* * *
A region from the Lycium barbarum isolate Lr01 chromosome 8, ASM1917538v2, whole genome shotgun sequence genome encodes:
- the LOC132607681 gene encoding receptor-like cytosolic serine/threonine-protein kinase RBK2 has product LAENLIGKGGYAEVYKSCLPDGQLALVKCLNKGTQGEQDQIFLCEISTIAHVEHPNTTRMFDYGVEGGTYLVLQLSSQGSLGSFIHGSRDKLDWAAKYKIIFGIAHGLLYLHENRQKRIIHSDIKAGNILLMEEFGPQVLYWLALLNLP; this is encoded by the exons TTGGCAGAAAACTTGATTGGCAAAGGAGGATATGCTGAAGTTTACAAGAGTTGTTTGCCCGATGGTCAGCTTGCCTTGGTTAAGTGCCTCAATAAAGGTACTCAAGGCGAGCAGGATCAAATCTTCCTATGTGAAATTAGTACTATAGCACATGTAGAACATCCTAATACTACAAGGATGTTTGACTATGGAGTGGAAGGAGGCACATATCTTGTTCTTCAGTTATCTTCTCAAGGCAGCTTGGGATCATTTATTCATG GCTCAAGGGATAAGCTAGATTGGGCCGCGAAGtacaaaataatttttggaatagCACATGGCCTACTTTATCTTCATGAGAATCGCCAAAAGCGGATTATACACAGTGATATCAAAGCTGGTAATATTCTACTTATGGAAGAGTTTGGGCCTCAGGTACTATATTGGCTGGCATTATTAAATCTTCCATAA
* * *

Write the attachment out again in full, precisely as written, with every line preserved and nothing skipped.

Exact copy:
A region from the Lycium barbarum isolate Lr01 chromosome 8, ASM1917538v2, whole genome shotgun sequence genome encodes:
- the LOC132607681 gene encoding receptor-like cytosolic serine/threonine-protein kinase RBK2 has product LAENLIGKGGYAEVYKSCLPDGQLALVKCLNKGTQGEQDQIFLCEISTIAHVEHPNTTRMFDYGVEGGTYLVLQLSSQGSLGSFIHGSRDKLDWAAKYKIIFGIAHGLLYLHENRQKRIIHSDIKAGNILLMEEFGPQVLYWLALLNLP; this is encoded by the exons TTGGCAGAAAACTTGATTGGCAAAGGAGGATATGCTGAAGTTTACAAGAGTTGTTTGCCCGATGGTCAGCTTGCCTTGGTTAAGTGCCTCAATAAAGGTACTCAAGGCGAGCAGGATCAAATCTTCCTATGTGAAATTAGTACTATAGCACATGTAGAACATCCTAATACTACAAGGATGTTTGACTATGGAGTGGAAGGAGGCACATATCTTGTTCTTCAGTTATCTTCTCAAGGCAGCTTGGGATCATTTATTCATG GCTCAAGGGATAAGCTAGATTGGGCCGCGAAGtacaaaataatttttggaatagCACATGGCCTACTTTATCTTCATGAGAATCGCCAAAAGCGGATTATACACAGTGATATCAAAGCTGGTAATATTCTACTTATGGAAGAGTTTGGGCCTCAGGTACTATATTGGCTGGCATTATTAAATCTTCCATAA